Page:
Yet, still I worry.
For some passengers, any amount of normal human contact with a flight attendant can add to the experience. Especially on an airline like Southwest, which is renowned for its human-friendly service attitude.
If it will all now be a performance of pointing and nodding, perhaps some of that humanity will be lost.
And what happens when the drinks are served? Will a Carmelite silence descend?
Moreover, the "non-verbal" ordering method puts the onus on passengers to open their phones, scroll, and be ready to point. Southwest, after all, has no seatback screens -- which some airlines have used to facilitate drink ordering.
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Social media users are falsely claiming that Don Lemon's prime-time CNN show is being canceled. The segment is being renamed.Fans and critics alike assumed the prime-time anchor was leaving the network, which he has been working at since 2006.
So, just as the likes of American Airlines are increasingly relying on passengers to use their own gadgets for entertainment, Southwest would now prefer passengers to use those gadgets to order drinks.
And what, I hear you cry, if all you have is an iPhone SE? There will be pointing and squinting and nodding and more squinting. And wait, some will surely say, isn't everyone supposed to be wearing a mask anyway? So is this silent, gadget-based ordering truly necessary?
Southwest isn't alone in wondering whether in-air customer interactions should change. United Airlines flight attendants believe that offering on-board snacks and alcoholic drinks is causing a "toxic environment."
Worse, they say, United's sales software is deeply imperfect and enforcing mask compliance is becoming increasingly difficult.
Sometimes, it's hard to know whether every COVID-inspired, technology-enabled move is there to make passengers feel better or whether the balance of benefit is tilted toward the airlines.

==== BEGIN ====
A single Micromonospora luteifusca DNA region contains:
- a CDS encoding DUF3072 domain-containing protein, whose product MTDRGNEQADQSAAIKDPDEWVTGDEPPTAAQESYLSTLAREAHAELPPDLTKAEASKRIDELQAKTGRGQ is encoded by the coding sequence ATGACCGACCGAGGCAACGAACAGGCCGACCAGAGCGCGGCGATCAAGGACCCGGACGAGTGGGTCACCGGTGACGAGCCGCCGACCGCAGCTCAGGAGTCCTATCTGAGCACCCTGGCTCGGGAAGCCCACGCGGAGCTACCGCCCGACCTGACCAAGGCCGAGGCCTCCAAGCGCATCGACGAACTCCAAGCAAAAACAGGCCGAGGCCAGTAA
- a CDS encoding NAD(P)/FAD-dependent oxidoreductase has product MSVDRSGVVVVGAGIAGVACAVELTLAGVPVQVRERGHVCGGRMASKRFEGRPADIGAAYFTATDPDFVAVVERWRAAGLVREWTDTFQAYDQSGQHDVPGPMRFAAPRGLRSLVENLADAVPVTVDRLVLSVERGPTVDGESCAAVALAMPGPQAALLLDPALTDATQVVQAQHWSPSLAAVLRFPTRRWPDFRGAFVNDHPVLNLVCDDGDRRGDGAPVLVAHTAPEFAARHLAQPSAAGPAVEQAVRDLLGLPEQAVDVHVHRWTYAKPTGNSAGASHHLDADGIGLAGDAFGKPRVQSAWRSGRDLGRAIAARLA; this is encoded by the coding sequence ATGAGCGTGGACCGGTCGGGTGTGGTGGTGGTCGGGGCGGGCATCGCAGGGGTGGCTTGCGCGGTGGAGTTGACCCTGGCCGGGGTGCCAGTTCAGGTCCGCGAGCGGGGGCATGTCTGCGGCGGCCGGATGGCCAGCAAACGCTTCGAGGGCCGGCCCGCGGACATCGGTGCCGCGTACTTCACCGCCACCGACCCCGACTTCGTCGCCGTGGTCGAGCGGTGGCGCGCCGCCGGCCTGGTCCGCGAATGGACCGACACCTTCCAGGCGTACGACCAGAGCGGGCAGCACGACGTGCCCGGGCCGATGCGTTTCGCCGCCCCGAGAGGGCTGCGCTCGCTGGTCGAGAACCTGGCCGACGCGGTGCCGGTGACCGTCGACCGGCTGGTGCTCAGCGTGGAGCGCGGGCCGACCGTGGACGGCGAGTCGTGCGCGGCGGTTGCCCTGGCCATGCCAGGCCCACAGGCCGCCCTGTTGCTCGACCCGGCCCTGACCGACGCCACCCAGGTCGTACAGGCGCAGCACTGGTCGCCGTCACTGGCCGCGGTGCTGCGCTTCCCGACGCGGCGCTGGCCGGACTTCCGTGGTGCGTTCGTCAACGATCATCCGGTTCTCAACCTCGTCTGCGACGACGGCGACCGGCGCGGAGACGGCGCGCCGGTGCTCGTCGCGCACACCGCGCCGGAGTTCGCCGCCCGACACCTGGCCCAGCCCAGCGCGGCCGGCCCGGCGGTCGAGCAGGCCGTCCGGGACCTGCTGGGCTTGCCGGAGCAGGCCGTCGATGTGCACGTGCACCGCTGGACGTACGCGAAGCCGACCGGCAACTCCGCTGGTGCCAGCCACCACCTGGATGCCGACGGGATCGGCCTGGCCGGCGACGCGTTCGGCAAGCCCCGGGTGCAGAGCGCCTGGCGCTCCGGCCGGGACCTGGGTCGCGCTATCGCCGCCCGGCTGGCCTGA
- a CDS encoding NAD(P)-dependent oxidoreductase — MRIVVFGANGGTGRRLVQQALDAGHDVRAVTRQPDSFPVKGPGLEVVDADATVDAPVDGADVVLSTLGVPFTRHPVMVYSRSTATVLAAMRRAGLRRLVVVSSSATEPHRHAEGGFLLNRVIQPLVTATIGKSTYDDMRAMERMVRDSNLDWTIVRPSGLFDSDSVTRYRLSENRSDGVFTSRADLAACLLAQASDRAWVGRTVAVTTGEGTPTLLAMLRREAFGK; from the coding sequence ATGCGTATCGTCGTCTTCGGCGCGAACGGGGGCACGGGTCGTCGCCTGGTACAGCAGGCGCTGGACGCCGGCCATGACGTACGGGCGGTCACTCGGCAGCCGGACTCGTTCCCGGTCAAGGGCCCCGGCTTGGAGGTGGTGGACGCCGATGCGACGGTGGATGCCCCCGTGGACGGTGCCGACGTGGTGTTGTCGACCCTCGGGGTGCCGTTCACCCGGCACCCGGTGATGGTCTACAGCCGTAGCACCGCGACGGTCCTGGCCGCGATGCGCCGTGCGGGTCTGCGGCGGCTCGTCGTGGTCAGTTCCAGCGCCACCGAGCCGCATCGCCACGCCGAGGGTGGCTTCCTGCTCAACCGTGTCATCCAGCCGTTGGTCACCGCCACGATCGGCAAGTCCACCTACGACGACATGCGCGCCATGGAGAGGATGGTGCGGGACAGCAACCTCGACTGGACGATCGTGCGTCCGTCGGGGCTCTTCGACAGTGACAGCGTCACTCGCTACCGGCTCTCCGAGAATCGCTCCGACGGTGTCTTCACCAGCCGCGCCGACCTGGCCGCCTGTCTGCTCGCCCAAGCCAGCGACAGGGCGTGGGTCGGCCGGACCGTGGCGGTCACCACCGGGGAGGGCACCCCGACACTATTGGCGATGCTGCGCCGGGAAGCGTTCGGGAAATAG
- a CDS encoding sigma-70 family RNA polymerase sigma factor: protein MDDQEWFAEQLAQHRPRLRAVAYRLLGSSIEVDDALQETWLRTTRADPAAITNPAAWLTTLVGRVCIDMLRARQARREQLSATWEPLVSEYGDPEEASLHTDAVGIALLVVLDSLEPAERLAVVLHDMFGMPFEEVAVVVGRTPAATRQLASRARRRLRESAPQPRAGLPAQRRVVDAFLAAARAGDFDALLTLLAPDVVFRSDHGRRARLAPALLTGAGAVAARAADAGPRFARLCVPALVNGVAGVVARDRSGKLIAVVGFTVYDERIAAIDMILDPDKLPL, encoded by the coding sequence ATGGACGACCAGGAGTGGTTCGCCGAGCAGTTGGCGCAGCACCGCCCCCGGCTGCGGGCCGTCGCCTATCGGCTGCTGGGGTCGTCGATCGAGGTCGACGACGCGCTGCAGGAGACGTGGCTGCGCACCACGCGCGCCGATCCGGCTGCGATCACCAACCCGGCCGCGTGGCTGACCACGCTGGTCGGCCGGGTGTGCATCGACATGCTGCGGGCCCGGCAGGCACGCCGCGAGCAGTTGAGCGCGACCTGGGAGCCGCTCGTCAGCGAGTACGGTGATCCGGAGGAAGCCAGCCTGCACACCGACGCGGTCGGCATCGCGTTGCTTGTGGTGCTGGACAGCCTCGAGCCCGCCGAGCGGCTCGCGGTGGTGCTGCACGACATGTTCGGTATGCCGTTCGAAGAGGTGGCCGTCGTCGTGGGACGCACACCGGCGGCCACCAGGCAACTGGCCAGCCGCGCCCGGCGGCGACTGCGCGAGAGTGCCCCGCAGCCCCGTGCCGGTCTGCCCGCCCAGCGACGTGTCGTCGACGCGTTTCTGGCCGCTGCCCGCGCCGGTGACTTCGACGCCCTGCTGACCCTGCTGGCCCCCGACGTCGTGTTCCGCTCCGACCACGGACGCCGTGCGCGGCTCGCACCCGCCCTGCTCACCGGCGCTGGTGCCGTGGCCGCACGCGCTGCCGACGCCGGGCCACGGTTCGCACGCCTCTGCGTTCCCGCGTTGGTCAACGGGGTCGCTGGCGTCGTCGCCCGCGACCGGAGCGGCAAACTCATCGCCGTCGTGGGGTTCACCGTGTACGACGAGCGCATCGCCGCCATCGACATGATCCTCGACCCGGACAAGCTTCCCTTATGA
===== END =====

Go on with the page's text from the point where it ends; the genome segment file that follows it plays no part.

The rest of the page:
NHL announces blank COVID protocol-related absences list
The long-awaited day has finally arrived. When the NHL released it’s COVID Protocol Related Absences list on Monday evening, it contained no names. It is the first time since the list originally debuted at the start of the regular season that the contents has been empty. Granted, the list now only includes the 14 active playoff teams as opposed to all 31 clubs, but it still marks a major achievement in the league’s battle against the Coronavirus. © Sergei Belski-USA TODAY Sports Of course, the final step toward a league-wide clean bill of health actually came with the elimination of the St. Louis Blues on Sunday.
American Airlines, for example, recently announced that -- perhaps very soon -- you won't even need your phone to check-in, drop off your bags and board a plane. Everything will be dependent on facial recognition.
The pandemic is the driver or excuse, depending on your perspective. But the effect will surely be for the airlines to employ fewer people, for there to be less natural human contact between airline staff and customers, and for customers to worry where their most intimate personal data is flying to next.
Of course, COVID-19 has necessarily created change that will last long after the pandemic subsides -- and may even become permanent.
Perhaps one of those changes will be that customers expect (even) less humanity from airlines -- and from so many other businesses which are increasingly becoming robotic -- and disappear numbly into their devices the moment they board.
It's the way of the world, perhaps. Somehow, though, it feels like a pity.
Pilot Sentenced for Watching Porn on Flight, Exposing Himself to Female First Officer .
Michael Haak, 60, pleaded guilty on Friday to the charge and admitted to watching porn and exposing himself to the female first officer mid-flight. (Photo by KAMIL KRZACZYNSKI / AFP) (Photo by KAMIL KRZACZYNSKI/AFP via Getty Images) Michael Haak, 60, pleaded guilty on Friday to the charge and admitted to watching porn and exposing himself to the fe On August 10, 2020, after the plane reached cruising altitude, Haak, of Longwood, Florida, "got out of the pilot's seat, and while still in the cockpit of the plane, intentionally disrobed and viewed pornographic media on a laptop computer,"